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   Home - Steel Making - Categories - Manufacturing and the Economy of Machinery

Steel Making

Machineability
Reheating for machine ability was done at 100 deg. less than ...

The Modern Hardening Room
A hardening room of today means a very different place from ...

Ebbw Vale And The Bessemer Process
After his British Association address in August 1856, Besseme...

Placing Of Pyrometers
When installing a pyrometer, care should be taken that it re...

Carbon Tool Steel
Heat to a bright red, about 1,500 to 1,550 deg.F. Do not ham...

Tempering Colors On Carbon Steels
Opinions differ as to the temperature which is indicated by t...

Knowing What Takes Place
How are we to know if we have given a piece of steel the ver...

Mushet And Bessemer
That Mushet was "used" by Ebbw Vale against Bessemer is, perh...

Correction For Cold-junction Errors
The voltage generated by a thermo-couple of an electric pyrom...

Flange Shields For Furnaces
Such portable flame shields as the one illustrated in Fig. 1...

Lathe And Planer Tools
FORGING.--Gently warm the steel to remove any chill, is parti...

Hardening
The forgings can be hardened by cooling in still air or quen...

Temperature For Annealing
Theoretically, annealing should be accomplished at a tempera...

Gears
The material used for all gears on the Liberty engine was sel...

Hardness Testing
The word hardness is used to express various properties of me...

Pyrometers
Armor plate makers sometimes use the copper ball or Siemens' ...

Steel Can Be Worked Cold
As noted above, steel can be worked cold, as in the case of ...

Composition Of Transmission-gear Steel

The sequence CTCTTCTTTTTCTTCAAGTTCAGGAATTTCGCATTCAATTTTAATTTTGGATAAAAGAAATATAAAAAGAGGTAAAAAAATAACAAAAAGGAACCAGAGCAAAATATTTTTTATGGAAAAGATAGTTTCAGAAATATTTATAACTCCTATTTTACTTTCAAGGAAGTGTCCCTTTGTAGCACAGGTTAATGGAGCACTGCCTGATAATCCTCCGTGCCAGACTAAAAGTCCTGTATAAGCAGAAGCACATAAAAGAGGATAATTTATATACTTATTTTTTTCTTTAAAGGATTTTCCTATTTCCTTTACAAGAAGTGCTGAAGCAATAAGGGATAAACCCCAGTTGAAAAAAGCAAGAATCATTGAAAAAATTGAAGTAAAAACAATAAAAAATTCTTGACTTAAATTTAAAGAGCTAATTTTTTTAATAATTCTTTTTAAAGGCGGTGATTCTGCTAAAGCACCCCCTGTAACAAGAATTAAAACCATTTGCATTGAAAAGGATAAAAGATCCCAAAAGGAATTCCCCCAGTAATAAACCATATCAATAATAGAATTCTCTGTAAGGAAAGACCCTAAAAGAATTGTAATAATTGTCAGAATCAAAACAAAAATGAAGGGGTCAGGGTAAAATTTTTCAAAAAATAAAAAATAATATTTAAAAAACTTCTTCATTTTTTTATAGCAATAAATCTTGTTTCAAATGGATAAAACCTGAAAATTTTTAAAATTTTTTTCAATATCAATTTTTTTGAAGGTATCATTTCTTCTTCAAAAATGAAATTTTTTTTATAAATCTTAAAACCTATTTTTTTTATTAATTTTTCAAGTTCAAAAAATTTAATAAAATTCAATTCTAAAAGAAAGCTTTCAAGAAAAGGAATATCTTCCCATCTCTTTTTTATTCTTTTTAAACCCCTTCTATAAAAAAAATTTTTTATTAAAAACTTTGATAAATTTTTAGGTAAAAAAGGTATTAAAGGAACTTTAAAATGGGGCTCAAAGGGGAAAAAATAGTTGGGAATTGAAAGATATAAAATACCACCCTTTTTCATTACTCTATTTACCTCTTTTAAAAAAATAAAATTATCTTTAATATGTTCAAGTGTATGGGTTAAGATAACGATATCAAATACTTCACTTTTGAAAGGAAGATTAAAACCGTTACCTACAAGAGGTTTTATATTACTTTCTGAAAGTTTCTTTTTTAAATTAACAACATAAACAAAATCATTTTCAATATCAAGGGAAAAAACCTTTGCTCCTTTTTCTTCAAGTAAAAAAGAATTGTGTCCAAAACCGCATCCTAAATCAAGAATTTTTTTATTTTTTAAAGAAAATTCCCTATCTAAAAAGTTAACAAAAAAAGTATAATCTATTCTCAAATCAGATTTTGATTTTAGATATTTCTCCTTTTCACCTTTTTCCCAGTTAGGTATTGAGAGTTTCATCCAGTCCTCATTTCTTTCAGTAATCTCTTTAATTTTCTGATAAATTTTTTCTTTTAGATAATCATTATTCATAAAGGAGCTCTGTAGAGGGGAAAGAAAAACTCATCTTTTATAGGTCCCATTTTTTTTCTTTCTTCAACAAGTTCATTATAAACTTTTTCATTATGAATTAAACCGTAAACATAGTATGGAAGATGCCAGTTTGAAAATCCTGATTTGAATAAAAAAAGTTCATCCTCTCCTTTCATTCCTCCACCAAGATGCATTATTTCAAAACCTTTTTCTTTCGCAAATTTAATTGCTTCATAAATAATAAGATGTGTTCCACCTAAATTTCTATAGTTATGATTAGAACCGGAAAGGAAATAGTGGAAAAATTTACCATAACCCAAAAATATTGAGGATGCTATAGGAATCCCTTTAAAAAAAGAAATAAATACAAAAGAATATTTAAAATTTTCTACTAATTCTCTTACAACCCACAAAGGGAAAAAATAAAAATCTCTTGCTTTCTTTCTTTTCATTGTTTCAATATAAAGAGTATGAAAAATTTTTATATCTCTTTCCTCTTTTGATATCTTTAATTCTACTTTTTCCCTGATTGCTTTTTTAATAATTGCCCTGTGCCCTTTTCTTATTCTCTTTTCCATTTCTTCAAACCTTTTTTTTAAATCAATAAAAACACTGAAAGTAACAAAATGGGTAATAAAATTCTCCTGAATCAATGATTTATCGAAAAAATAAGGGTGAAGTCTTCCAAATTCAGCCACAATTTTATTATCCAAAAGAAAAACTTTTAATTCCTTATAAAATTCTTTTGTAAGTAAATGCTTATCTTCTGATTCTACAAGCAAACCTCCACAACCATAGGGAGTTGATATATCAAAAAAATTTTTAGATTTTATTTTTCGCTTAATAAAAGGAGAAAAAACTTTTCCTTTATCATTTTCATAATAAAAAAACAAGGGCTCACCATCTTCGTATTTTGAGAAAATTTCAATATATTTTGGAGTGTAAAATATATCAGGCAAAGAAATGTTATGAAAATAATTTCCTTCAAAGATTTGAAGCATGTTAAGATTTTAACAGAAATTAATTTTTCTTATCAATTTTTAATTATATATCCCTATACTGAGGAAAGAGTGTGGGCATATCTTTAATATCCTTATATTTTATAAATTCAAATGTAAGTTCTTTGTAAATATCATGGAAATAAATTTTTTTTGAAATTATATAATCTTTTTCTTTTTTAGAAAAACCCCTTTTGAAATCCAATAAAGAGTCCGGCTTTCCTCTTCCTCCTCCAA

If the nickel content of this steel is eliminated, and the pe...

Annealing In Bone
Steel and cast iron may both be annealed in granulated bone. ...

Process Of Carburizing
Carburizing imparts a shell of high-carbon content to a low-...



Annealing Of High-speed Steel






Category: ANNEALING

For annealing high-speed steel, some makers recommend using ground
mica, charcoal, lime, fine dry ashes or lake sand as a packing
in the annealing boxes. Mixtures of one part charcoal, one part
lime and three parts of sand are also suggested, or two parts of
ashes may be substituted for the one part of lime.

To bring about the softest structure or machine ability of high-speed
steel, it should be packed in charcoal in boxes or pipes, carefully
sealed at all points, so that no gases will escape or air be admitted.
It should be heated slowly to not less than 1,450 deg.F. and the steel
must not be removed from its packing until it is cool. Slow heating
means that the high heat must have penetrated to the very core of
the steel.

When the steel is heated clear through it has been in the furnace
long enough. If the steel can remain in the furnace and cool down
with it, there will be no danger of air blasts or sudden or uneven
cooling. If not, remove the box and cover quickly with dry ashes,
sand or lime until it becomes cold.

Too high a heat or maintaining the heat for too long a period,
produces a harsh, coarse grain and greatly increases the liability
to crack in hardening. It also reduces the strength and toughness
of the steel.

Steel which is to be used for making tools with teeth, such as
taps, reamers and milling cutters, should not be annealed too much.
When the steel is too soft it is more apt to tear in cutting and
makes it more difficult to cut a smooth thread or other surface.
Moderate annealing is found best for tools of this kind.





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Previous: Annealing



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